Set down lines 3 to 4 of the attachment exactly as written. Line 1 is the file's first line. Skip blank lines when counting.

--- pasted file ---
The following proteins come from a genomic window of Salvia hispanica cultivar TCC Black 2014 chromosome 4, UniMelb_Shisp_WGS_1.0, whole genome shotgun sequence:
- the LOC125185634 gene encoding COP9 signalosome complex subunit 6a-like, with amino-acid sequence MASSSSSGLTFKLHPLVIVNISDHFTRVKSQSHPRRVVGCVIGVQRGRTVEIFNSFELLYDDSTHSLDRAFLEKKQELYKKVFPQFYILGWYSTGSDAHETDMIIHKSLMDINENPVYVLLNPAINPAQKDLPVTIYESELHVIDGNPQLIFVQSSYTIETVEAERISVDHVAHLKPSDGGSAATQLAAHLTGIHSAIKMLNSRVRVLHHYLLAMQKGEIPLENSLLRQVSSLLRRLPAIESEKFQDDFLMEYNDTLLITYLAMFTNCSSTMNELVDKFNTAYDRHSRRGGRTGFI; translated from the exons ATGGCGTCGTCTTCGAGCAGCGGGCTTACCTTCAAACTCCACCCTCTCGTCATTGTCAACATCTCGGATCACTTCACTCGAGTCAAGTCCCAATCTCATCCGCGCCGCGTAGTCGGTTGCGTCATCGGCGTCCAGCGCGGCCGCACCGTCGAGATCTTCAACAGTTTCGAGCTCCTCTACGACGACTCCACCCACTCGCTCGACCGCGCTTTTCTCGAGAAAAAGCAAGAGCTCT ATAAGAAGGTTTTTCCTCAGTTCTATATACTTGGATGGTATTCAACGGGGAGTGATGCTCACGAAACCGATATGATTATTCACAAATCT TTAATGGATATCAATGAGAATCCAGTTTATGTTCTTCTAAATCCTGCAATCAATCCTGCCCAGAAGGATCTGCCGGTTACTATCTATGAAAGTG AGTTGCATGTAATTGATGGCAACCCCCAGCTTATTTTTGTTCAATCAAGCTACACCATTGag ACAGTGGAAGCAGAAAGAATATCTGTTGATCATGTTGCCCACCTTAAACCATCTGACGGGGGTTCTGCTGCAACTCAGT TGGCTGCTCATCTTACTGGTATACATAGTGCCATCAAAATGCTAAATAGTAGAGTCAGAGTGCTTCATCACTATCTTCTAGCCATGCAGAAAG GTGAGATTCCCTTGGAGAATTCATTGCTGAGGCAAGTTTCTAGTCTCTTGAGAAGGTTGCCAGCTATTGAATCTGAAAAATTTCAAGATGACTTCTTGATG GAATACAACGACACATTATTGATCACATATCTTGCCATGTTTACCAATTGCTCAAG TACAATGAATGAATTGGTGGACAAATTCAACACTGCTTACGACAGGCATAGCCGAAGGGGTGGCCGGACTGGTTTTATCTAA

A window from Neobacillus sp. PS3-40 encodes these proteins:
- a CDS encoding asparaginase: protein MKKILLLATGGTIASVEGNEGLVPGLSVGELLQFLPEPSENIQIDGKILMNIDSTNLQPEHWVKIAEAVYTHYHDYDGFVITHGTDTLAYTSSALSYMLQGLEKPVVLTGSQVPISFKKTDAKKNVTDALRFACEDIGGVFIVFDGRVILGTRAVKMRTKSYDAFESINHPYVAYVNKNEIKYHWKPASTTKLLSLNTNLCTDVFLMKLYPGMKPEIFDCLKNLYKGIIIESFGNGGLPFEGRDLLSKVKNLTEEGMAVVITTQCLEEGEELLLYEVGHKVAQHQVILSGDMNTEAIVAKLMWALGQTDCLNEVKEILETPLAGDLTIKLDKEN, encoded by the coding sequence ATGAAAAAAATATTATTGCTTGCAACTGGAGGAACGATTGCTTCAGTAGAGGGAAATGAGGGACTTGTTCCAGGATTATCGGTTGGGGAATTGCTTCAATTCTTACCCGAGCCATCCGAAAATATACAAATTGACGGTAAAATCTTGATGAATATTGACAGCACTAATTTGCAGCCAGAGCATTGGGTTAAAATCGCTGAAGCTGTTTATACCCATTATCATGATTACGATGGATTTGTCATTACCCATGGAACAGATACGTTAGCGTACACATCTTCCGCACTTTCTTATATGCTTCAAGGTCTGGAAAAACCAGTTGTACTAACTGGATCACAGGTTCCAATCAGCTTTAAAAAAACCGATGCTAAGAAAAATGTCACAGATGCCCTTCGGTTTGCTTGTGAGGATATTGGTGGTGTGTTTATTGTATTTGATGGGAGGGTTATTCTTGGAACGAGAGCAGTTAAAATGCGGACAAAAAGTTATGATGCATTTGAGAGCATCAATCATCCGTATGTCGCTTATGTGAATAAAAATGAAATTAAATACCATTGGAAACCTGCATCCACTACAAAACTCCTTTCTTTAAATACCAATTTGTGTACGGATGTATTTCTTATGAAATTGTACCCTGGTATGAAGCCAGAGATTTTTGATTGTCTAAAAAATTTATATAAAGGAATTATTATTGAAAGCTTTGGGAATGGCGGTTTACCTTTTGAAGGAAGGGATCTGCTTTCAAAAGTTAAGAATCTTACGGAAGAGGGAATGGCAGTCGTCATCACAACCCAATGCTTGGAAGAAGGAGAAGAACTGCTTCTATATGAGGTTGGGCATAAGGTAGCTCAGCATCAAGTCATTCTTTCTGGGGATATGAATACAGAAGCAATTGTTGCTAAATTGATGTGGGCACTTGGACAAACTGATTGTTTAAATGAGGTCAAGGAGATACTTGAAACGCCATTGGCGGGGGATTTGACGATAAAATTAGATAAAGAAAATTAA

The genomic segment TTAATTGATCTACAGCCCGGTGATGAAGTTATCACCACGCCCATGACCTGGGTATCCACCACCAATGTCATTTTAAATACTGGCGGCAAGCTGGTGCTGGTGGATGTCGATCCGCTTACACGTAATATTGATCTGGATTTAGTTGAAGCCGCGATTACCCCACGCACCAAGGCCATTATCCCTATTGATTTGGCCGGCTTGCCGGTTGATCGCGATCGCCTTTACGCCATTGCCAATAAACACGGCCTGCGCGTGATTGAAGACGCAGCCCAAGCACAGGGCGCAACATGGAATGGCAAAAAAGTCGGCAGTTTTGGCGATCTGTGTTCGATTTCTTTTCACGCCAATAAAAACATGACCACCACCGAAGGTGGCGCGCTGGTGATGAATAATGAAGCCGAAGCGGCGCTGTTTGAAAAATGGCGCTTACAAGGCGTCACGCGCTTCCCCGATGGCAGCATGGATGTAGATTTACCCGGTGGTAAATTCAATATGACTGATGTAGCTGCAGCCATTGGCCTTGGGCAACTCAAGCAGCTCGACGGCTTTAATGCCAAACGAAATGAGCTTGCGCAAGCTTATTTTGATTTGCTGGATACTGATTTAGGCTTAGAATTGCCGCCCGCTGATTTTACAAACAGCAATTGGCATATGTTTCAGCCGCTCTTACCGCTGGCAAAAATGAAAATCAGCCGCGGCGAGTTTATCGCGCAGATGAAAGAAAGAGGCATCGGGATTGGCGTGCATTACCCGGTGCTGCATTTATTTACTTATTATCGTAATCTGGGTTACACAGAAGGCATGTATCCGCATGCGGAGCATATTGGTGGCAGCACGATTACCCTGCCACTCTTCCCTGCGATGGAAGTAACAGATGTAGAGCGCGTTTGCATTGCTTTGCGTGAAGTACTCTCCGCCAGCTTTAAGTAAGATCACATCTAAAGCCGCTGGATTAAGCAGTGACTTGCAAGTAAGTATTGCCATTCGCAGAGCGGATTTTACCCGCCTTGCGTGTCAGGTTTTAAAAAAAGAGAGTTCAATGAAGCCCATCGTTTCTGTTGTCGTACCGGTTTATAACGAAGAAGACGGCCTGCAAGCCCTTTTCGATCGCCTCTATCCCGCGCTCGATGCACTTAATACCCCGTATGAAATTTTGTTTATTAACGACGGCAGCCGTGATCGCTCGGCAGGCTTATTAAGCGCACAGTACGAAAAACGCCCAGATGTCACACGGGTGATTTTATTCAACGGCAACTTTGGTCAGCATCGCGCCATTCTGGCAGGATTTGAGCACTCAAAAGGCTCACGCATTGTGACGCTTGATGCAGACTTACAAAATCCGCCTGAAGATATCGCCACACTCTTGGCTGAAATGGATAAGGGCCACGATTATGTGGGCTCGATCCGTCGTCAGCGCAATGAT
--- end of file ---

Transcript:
A window from Neobacillus sp. PS3-40 encodes these proteins:
- a CDS encoding asparaginase: protein MKKILLLATGGTIASVEGNEGLVPGLSVGELLQFLPEPSENIQIDGKILMNIDSTNLQPEHWVKIAEAVYTHYHDYDGFVITHGTDTLAYTSSALSYMLQGLEKPVVLTGSQVPISFKKTDAKKNVTDALRFACEDIGGVFIVFDGRVILGTRAVKMRTKSYDAFESINHPYVAYVNKNEIKYHWKPASTTKLLSLNTNLCTDVFLMKLYPGMKPEIFDCLKNLYKGIIIESFGNGGLPFEGRDLLSKVKNLTEEGMAVVITTQCLEEGEELLLYEVGHKVAQHQVILSGDMNTEAIVAKLMWALGQTDCLNEVKEILETPLAGDLTIKLDKEN, encoded by the coding sequence ATGAAAAAAATATTATTGCTTGCAACTGGAGGAACGATTGCTTCAGTAGAGGGAAATGAGGGACTTGTTCCAGGATTATCGGTTGGGGAATTGCTTCAATTCTTACCCGAGCCATCCGAAAATATACAAATTGACGGTAAAATCTTGATGAATATTGACAGCACTAATTTGCAGCCAGAGCATTGGGTTAAAATCGCTGAAGCTGTTTATACCCATTATCATGATTACGATGGATTTGTCATTACCCATGGAACAGATACGTTAGCGTACACATCTTCCGCACTTTCTTATATGCTTCAAGGTCTGGAAAAACCAGTTGTACTAACTGGATCACAGGTTCCAATCAGCTTTAAAAAAACCGATGCTAAGAAAAATGTCACAGATGCCCTTCGGTTTGCTTGTGAGGATATTGGTGGTGTGTTTATTGTATTTGATGGGAGGGTTATTCTTGGAACGAGAGCAGTTAAAATGCGGACAAAAAGTTATGATGCATTTGAGAGCATCAATCATCCGTATGTCGCTTATGTGAATAAAAATGAAATTAAATACCATTGGAAACCTGCATCCACTACAAAACTCCTTTCTTTAAATACCAATTTGTGTACGGATGTATTTCTTATGAAATTGTACCCTGGTATGAAGCCAGAGATTTTTGATTGTCTAAAAAATTTATATAAAGGAATTATTATTGAAAGCTTTGGGAATGGCGGTTTACCTTTTGAAGGAAGGGATCTGCTTTCAAAAGTTAAGAATCTTACGGAAGAGGGAATGGCAGTCGTCATCACAACCCAATGCTTGGAAGAAGGAGAAGAACTGCTTCTATATGAGGTTGGGCATAAGGTAGCTCAGCATCAAGTCATTCTTTCTGGGGATATGAATACAGAAGCAATTGTTGCTAAATTGATGTGGGCACTTGGACAAACTGATTGTTTAAATGAGGTCAAGGAGATACTTGAAACGCCATTGGCGGGGGATTTGACGATAAAATTAGATAAAGAAAATTAA